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Lab leak? Why Congress is split on investigating COVID’s origins.


A year and a half into a pandemic that is blamed for the deaths of more than 3 million people, a Chinese lab in Wuhan is under growing scrutiny for a possible connection to the outbreak of COVID-19. On May 26, President Joe Biden called on the intelligence community to “redouble their efforts” to collect and analyze any information that could shed light on how the pandemic started. 

Republican lawmakers, who have raised questions since early 2020 about the virus’s origins and China’s lack of transparency, are making a renewed push for bipartisan investigations in Congress. 

Why We Wrote This

Both sides say it’s important to get the truth of how the pandemic started. Republicans want Congress to investigate the lab leak theory, which has gained new credence. But Democrats are wary of a politicized process.

“This is about us as a country, the United States of America, getting answers,” says Rep. Cathy McMorris Rodgers, the lead Republican on the House Energy and Commerce Committee. “We really need an all-hands-on-deck approach.”

But while Democrats say they, too, want to discover the truth, they’re concerned that congressional investigations will just be politicized – especially since the most important answers are likely only obtainable from China.

“We support [the intelligence community’s] efforts to conduct a thorough, objective, evidence-based investigation, without letting anyone’s preferred narrative shape that vital work,” says an official on the Democratic-controlled House Permanent Select Intelligence Committee.

Washington

A year and a half into a worldwide pandemic that is blamed for the deaths of more than 3 million people, a Chinese lab in Wuhan is under growing scrutiny for a possible connection to the outbreak of COVID-19.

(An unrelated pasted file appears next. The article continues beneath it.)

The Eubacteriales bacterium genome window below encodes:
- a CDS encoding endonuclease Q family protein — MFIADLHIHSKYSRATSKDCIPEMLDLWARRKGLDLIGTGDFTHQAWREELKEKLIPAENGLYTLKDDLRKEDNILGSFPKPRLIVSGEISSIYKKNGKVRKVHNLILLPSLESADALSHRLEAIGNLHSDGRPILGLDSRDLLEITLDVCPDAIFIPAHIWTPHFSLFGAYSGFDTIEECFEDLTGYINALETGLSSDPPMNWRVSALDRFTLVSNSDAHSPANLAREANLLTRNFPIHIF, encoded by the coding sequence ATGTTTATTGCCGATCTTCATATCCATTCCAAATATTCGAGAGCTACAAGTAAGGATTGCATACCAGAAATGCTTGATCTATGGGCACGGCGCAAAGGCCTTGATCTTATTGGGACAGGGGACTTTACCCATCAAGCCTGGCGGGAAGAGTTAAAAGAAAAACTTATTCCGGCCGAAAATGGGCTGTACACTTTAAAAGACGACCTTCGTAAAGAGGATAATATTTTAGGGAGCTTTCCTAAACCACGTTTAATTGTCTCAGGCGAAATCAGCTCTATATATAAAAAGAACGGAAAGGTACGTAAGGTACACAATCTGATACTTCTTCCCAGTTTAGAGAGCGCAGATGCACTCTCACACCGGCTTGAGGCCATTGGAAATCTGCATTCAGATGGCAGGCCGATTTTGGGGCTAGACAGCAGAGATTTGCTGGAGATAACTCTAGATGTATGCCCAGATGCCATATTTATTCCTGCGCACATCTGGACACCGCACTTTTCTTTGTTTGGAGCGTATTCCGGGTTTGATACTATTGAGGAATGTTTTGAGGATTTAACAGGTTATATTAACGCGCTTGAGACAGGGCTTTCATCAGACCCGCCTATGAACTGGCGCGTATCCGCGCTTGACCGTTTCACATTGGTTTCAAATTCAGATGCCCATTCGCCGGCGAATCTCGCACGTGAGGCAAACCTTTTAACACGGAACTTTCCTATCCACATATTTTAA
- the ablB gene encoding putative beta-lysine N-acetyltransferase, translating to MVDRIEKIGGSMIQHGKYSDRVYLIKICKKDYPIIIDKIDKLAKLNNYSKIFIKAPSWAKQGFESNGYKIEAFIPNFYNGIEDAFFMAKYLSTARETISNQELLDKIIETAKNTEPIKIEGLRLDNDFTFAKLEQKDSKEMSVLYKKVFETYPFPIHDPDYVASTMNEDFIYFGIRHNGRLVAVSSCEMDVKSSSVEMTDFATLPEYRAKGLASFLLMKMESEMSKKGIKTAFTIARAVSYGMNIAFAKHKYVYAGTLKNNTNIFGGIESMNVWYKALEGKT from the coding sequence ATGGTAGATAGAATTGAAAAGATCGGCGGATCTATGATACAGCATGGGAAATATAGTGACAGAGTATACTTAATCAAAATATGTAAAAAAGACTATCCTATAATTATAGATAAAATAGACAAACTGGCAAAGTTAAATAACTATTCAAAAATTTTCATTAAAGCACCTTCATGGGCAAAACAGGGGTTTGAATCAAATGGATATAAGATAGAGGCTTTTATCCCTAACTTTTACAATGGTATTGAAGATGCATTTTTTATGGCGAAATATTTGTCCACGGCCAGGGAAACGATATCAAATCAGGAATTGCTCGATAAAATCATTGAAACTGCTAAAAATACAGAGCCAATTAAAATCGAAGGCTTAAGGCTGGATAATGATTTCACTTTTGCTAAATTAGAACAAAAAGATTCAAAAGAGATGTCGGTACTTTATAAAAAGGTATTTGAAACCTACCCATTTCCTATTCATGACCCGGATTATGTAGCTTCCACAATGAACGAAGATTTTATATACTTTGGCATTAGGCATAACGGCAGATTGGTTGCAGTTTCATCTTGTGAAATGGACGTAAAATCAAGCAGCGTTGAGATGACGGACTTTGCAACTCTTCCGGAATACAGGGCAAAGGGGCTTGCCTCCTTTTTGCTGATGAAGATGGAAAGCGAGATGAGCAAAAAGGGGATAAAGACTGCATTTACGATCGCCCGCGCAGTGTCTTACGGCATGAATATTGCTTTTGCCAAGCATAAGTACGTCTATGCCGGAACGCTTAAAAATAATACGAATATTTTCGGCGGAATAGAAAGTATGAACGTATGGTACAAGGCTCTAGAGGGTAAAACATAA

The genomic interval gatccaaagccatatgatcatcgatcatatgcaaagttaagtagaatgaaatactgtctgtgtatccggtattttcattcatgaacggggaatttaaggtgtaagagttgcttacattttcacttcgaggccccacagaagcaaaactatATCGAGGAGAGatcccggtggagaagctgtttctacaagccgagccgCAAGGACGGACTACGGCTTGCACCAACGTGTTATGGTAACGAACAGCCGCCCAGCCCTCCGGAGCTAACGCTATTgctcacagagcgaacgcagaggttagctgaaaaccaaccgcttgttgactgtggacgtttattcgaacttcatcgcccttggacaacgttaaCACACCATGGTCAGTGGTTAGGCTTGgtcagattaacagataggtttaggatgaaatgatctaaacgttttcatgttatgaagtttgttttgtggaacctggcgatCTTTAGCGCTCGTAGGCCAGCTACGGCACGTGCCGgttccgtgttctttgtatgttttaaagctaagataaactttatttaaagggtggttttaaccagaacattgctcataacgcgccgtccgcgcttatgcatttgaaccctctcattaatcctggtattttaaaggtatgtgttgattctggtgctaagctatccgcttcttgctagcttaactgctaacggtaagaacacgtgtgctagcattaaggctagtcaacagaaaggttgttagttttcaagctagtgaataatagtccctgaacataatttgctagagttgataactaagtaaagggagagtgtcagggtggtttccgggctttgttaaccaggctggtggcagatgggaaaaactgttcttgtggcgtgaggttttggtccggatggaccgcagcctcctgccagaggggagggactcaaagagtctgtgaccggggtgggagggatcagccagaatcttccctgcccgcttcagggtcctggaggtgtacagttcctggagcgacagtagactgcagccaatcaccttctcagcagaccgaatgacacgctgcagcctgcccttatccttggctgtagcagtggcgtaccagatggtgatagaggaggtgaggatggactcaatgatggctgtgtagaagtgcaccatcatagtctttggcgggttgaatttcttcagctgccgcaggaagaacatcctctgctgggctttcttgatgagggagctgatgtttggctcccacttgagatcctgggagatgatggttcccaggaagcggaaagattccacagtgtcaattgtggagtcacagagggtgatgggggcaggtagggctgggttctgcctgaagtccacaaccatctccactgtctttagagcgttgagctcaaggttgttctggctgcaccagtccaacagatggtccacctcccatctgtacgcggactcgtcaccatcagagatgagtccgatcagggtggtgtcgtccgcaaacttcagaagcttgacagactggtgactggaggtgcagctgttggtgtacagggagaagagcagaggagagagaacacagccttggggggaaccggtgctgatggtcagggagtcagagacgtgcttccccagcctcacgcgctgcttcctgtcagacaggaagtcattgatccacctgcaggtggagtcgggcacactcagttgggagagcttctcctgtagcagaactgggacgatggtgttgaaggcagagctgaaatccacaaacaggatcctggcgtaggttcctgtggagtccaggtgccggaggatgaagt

Republican members of Congress, who have raised questions since early 2020 about China’s lack of transparency about the virus’s origins, are making a renewed push for bipartisan investigations. But with Democrats controlling both the House and the Senate, any congressional inquiries launched without their support will lack subpoena power and authority to compel witnesses to testify. Without those powers, GOP members of Congress are making little headway.

Just ask Rep. Cathy McMorris Rodgers, the lead Republican on the House Energy and Commerce Committee, who has been pressing for answers from various agencies.

Why We Wrote This

Both sides say it’s important to get the truth of how the pandemic started. Republicans want Congress to investigate the lab leak theory, which has gained new credence. But Democrats are wary of a politicized process.

On March 18, she and two GOP colleagues sent the National Institute of Health (NIH) 29 questions requesting information and related documents about how COVID-19 started and whether U.S. taxpayer funds supported research at the Wuhan Institute of Virology. 

Two months later, the NIH responded with a two-page letter, defending its grant process and briefly describing the nature of a 2014 grant to the Wuhan lab. It expressed support for continuing investigation into COVID-19’s origins and offered to discuss the grant further in person, but did not provide any of the documents requested, including standard grant paperwork that could have shed light on the Wuhan lab’s research. 





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